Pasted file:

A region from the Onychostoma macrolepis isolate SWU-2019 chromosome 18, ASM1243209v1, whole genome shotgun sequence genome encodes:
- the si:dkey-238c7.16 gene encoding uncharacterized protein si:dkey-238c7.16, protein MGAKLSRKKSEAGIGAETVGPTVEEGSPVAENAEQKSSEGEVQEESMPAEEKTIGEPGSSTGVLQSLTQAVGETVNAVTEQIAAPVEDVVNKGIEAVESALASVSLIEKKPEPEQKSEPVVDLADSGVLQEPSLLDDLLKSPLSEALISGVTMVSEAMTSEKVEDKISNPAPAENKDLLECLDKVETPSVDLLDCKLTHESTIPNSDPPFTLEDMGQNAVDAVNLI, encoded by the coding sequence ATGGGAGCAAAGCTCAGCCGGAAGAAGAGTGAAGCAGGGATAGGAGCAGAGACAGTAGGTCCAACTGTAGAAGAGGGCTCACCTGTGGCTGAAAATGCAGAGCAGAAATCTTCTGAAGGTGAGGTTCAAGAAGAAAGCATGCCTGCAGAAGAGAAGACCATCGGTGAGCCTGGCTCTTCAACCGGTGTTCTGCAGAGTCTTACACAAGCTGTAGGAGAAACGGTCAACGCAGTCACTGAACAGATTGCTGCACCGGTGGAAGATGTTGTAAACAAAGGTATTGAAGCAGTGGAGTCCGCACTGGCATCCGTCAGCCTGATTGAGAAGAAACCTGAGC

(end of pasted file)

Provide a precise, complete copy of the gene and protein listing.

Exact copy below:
A region from the Onychostoma macrolepis isolate SWU-2019 chromosome 18, ASM1243209v1, whole genome shotgun sequence genome encodes:
- the si:dkey-238c7.16 gene encoding uncharacterized protein si:dkey-238c7.16, protein MGAKLSRKKSEAGIGAETVGPTVEEGSPVAENAEQKSSEGEVQEESMPAEEKTIGEPGSSTGVLQSLTQAVGETVNAVTEQIAAPVEDVVNKGIEAVESALASVSLIEKKPEPEQKSEPVVDLADSGVLQEPSLLDDLLKSPLSEALISGVTMVSEAMTSEKVEDKISNPAPAENKDLLECLDKVETPSVDLLDCKLTHESTIPNSDPPFTLEDMGQNAVDAVNLI, encoded by the coding sequence ATGGGAGCAAAGCTCAGCCGGAAGAAGAGTGAAGCAGGGATAGGAGCAGAGACAGTAGGTCCAACTGTAGAAGAGGGCTCACCTGTGGCTGAAAATGCAGAGCAGAAATCTTCTGAAGGTGAGGTTCAAGAAGAAAGCATGCCTGCAGAAGAGAAGACCATCGGTGAGCCTGGCTCTTCAACCGGTGTTCTGCAGAGTCTTACACAAGCTGTAGGAGAAACGGTCAACGCAGTCACTGAACAGATTGCTGCACCGGTGGAAGATGTTGTAAACAAAGGTATTGAAGCAGTGGAGTCCGCACTGGCATCCGTCAGCCTGATTGAGAAGAAACCTGAGC